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You’ve Got to Be High to Believe Republicans’ Impeachment Bullshit

Democrats have to sell the country on their assertion that Trump released the money only because he was about to get busted. A lot hinges on them winning that argument.

Michael Tomasky11.13.19 4:49 PM ET

If you stuck with it long enough to see Joaquin Castro’s five minutes at around 2:45 pm, you saw what was for my money the key exchange that showed a) some good, to-the-point questioning from a Democrat, but b) what the Democrats are up against here.

Castro was trying to ask Ambassador Bill Taylor why Ukrainian President Zelensky never held that press conference on CNN that Donald Trump wanted him to hold announcing that he was investigating the Bidens. Well, Taylor said, the press conference never happened because on September 11, the president released the aid, and the point became moot—Zelensky was no longer under pressure to please Trump in that way.

Right, Castro said; the aid was released. But why? Isn’t it possible that the president released the aid because he’d gotten wind that there was a whistleblower out there who was about to go public on all this? 

Pause. This is a, or maybe even the, key question. The Republicans’ big argument now, and to me probably their most persuasive line, is that the aid was released anyway, after less than two months, so no harm, no foul. And yes, that’s true, it was released.

But as an excuse, it’s bullshit. Trump either delayed the aid or he didn’t. And he obviously did. He delayed it because he wanted Ukraine to investigate the Bidens and 2016. That it was released later—while the country was at war and some people may have died who otherwise might not have—is hardly exculpatory. Holding up the aid for that corrupt purpose is illegal, full stop.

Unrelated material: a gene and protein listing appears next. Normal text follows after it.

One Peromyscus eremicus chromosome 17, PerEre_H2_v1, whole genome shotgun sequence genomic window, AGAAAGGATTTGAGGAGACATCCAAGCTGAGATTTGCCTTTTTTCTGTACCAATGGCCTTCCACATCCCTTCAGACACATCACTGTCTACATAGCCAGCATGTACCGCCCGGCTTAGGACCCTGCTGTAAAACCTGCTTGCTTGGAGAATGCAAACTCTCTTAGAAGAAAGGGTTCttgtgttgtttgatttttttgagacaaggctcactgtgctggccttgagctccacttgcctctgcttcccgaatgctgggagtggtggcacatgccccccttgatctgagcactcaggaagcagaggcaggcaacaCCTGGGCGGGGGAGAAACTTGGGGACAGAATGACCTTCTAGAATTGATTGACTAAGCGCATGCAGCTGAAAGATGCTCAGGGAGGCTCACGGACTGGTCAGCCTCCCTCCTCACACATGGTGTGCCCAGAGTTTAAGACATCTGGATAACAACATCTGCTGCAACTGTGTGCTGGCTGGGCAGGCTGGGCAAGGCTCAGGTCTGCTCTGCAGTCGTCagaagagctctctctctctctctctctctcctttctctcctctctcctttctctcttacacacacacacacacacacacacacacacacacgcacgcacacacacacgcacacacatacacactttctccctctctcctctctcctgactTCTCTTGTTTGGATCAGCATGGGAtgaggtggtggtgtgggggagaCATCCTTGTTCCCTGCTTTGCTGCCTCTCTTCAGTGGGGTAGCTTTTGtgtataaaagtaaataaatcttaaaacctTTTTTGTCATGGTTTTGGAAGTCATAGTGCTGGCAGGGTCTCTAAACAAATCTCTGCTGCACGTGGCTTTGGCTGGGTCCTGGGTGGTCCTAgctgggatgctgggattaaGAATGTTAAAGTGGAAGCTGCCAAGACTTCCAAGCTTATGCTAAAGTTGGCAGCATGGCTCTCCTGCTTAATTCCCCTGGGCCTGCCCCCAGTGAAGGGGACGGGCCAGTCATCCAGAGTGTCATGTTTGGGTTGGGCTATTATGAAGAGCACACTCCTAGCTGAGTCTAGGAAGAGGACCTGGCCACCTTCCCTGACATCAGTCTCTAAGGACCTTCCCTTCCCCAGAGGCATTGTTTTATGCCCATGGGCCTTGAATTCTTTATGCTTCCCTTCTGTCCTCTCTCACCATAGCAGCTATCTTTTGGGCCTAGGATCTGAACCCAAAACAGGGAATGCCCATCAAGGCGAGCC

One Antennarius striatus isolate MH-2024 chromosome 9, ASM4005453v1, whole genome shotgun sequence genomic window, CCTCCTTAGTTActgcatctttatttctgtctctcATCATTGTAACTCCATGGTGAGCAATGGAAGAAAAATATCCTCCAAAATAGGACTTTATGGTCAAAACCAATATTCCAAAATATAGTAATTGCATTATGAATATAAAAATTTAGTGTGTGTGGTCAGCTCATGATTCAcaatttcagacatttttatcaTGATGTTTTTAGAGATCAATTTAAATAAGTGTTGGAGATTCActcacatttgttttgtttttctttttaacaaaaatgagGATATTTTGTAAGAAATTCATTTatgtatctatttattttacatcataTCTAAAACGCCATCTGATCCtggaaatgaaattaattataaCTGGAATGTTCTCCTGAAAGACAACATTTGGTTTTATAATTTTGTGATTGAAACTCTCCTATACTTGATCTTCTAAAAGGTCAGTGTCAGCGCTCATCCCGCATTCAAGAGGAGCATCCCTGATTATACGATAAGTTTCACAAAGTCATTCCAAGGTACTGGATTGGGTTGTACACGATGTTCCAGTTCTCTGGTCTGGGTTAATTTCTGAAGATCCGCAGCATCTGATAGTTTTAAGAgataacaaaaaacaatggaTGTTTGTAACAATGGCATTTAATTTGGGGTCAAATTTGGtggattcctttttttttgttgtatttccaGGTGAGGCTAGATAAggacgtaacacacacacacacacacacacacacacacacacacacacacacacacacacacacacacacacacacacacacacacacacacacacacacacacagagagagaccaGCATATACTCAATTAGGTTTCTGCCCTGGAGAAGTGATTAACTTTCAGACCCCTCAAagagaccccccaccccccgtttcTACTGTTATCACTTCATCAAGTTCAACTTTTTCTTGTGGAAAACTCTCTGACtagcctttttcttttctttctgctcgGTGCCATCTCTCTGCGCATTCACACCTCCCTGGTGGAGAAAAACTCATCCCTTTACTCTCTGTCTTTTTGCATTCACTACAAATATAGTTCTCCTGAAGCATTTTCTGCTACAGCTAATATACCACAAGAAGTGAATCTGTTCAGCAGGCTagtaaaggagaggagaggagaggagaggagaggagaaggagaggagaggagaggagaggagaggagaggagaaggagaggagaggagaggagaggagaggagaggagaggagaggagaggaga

Why was it held up? The full answer is still a bit of a mystery. A confluence of factors came together, but the main factor is obviously that on Sept. 9, two days before the aid was released, the White House got wind of the fact that there was a whistleblower who was going to drop the dime on Trump’s Ukraine dealings. In other words, Donald Trump didn’t wake up on the 11th and think, “My goodness, I’ve been so wrong to hold back this money to these lovely people.” He woke up and thought, “Holy shit, what I’ve been trying to do here is about to go public, I better release this aid so it doesn’t look like I was trying to extort the bastards.”

But of course, Taylor is not going to say that. He’s a nonpolitical career person. Castro tried, bless him. No go. Castro also tried to get Taylor to allow that attempted extortion is still a crime. Is attempted murder a crime, Castro asked Taylor? Yes. Attempted robbery? I’m not a lawyer, but I’ll go out on a limb and say yes. Attempted extortion and bribery? “I don’t know, sir.”

That’s how this is going to go. We are in some kind of LSD version of the world, directed by David Lynch backwards then played forward. What Trump did was the definition of impeachable. But there’s no way to “prove” it, and no amount of screaming at the television is going to make it provable. Career nonpolitical people won’t say it under oath.